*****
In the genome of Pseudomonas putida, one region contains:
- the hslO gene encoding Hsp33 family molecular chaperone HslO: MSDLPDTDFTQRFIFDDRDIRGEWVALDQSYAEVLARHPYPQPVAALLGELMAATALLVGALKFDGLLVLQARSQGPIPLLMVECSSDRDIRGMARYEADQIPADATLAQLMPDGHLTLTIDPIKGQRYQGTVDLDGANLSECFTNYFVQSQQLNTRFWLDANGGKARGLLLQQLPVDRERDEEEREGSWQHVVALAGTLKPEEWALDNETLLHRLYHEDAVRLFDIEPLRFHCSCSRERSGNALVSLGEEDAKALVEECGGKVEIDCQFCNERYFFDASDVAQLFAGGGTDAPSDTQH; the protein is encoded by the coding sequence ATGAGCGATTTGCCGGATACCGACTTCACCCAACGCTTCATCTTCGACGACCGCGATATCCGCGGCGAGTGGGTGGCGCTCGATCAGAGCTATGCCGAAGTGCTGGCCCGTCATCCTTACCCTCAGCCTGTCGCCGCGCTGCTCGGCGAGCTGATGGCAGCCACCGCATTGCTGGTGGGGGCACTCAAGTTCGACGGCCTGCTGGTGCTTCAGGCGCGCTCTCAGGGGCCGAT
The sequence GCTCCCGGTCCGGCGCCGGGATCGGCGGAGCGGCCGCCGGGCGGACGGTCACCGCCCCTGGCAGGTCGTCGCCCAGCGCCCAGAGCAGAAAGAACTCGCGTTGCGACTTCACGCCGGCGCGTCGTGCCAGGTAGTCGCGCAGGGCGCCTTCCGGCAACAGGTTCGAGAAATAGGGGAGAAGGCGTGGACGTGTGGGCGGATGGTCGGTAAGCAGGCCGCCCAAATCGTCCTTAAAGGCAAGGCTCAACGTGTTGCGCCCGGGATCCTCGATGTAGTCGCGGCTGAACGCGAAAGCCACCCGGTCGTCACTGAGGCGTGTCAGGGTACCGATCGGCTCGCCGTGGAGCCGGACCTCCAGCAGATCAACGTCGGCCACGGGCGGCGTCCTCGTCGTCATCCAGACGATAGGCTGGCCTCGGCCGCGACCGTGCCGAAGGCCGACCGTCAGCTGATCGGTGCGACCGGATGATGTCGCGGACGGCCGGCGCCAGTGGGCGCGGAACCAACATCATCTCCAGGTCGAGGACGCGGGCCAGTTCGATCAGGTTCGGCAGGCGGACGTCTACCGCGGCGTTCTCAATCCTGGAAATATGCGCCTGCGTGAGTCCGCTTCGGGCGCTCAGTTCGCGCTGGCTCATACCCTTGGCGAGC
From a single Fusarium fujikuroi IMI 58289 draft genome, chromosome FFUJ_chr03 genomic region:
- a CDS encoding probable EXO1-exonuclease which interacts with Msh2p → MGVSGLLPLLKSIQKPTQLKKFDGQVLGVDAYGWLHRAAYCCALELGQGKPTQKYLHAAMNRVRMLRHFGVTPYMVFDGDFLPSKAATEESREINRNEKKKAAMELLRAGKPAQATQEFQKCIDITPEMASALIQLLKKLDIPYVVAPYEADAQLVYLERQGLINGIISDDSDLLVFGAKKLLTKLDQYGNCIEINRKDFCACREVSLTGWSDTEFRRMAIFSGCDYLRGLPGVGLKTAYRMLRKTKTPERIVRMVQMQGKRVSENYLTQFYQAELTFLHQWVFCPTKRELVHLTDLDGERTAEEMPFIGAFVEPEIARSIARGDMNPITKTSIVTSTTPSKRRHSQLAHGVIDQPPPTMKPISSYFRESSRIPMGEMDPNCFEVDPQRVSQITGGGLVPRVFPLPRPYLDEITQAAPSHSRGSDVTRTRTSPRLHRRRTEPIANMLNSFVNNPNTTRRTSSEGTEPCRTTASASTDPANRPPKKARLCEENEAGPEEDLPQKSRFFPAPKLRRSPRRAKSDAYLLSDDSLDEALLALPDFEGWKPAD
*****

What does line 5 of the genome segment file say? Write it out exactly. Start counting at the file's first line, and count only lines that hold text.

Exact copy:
- a CDS encoding probable EXO1-exonuclease which interacts with Msh2p → MGVSGLLPLLKSIQKPTQLKKFDGQVLGVDAYGWLHRAAYCCALELGQGKPTQKYLHAAMNRVRMLRHFGVTPYMVFDGDFLPSKAATEESREINRNEKKKAAMELLRAGKPAQATQEFQKCIDITPEMASALIQLLKKLDIPYVVAPYEADAQLVYLERQGLINGIISDDSDLLVFGAKKLLTKLDQYGNCIEINRKDFCACREVSLTGWSDTEFRRMAIFSGCDYLRGLPGVGLKTAYRMLRKTKTPERIVRMVQMQGKRVSENYLTQFYQAELTFLHQWVFCPTKRELVHLTDLDGERTAEEMPFIGAFVEPEIARSIARGDMNPITKTSIVTSTTPSKRRHSQLAHGVIDQPPPTMKPISSYFRESSRIPMGEMDPNCFEVDPQRVSQITGGGLVPRVFPLPRPYLDEITQAAPSHSRGSDVTRTRTSPRLHRRRTEPIANMLNSFVNNPNTTRRTSSEGTEPCRTTASASTDPANRPPKKARLCEENEAGPEEDLPQKSRFFPAPKLRRSPRRAKSDAYLLSDDSLDEALLALPDFEGWKPAD